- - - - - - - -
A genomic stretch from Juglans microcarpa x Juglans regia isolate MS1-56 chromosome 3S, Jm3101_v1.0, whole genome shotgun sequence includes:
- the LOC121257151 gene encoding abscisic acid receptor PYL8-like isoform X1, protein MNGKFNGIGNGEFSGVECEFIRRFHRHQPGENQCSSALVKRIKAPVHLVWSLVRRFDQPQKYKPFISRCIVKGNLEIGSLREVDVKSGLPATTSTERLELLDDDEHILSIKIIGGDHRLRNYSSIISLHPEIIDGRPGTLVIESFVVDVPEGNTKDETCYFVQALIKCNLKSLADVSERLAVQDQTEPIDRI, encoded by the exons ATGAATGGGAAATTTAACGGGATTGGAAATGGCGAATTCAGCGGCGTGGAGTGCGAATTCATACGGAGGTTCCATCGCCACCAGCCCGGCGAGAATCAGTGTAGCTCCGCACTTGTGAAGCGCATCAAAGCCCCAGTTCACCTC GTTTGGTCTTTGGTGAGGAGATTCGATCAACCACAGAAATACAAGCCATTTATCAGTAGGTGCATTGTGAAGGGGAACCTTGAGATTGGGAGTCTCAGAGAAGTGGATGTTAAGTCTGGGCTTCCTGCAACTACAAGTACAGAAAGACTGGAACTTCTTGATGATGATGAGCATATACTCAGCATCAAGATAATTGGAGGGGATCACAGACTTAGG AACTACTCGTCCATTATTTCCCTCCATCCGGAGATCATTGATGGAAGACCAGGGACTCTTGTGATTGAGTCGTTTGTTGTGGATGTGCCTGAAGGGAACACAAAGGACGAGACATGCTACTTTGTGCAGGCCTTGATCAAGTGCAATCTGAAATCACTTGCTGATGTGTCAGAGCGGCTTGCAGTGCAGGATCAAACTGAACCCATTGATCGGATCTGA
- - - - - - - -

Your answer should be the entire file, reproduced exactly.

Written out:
A genomic stretch from Juglans microcarpa x Juglans regia isolate MS1-56 chromosome 3S, Jm3101_v1.0, whole genome shotgun sequence includes:
- the LOC121257151 gene encoding abscisic acid receptor PYL8-like isoform X1, protein MNGKFNGIGNGEFSGVECEFIRRFHRHQPGENQCSSALVKRIKAPVHLVWSLVRRFDQPQKYKPFISRCIVKGNLEIGSLREVDVKSGLPATTSTERLELLDDDEHILSIKIIGGDHRLRNYSSIISLHPEIIDGRPGTLVIESFVVDVPEGNTKDETCYFVQALIKCNLKSLADVSERLAVQDQTEPIDRI, encoded by the exons ATGAATGGGAAATTTAACGGGATTGGAAATGGCGAATTCAGCGGCGTGGAGTGCGAATTCATACGGAGGTTCCATCGCCACCAGCCCGGCGAGAATCAGTGTAGCTCCGCACTTGTGAAGCGCATCAAAGCCCCAGTTCACCTC GTTTGGTCTTTGGTGAGGAGATTCGATCAACCACAGAAATACAAGCCATTTATCAGTAGGTGCATTGTGAAGGGGAACCTTGAGATTGGGAGTCTCAGAGAAGTGGATGTTAAGTCTGGGCTTCCTGCAACTACAAGTACAGAAAGACTGGAACTTCTTGATGATGATGAGCATATACTCAGCATCAAGATAATTGGAGGGGATCACAGACTTAGG AACTACTCGTCCATTATTTCCCTCCATCCGGAGATCATTGATGGAAGACCAGGGACTCTTGTGATTGAGTCGTTTGTTGTGGATGTGCCTGAAGGGAACACAAAGGACGAGACATGCTACTTTGTGCAGGCCTTGATCAAGTGCAATCTGAAATCACTTGCTGATGTGTCAGAGCGGCTTGCAGTGCAGGATCAAACTGAACCCATTGATCGGATCTGA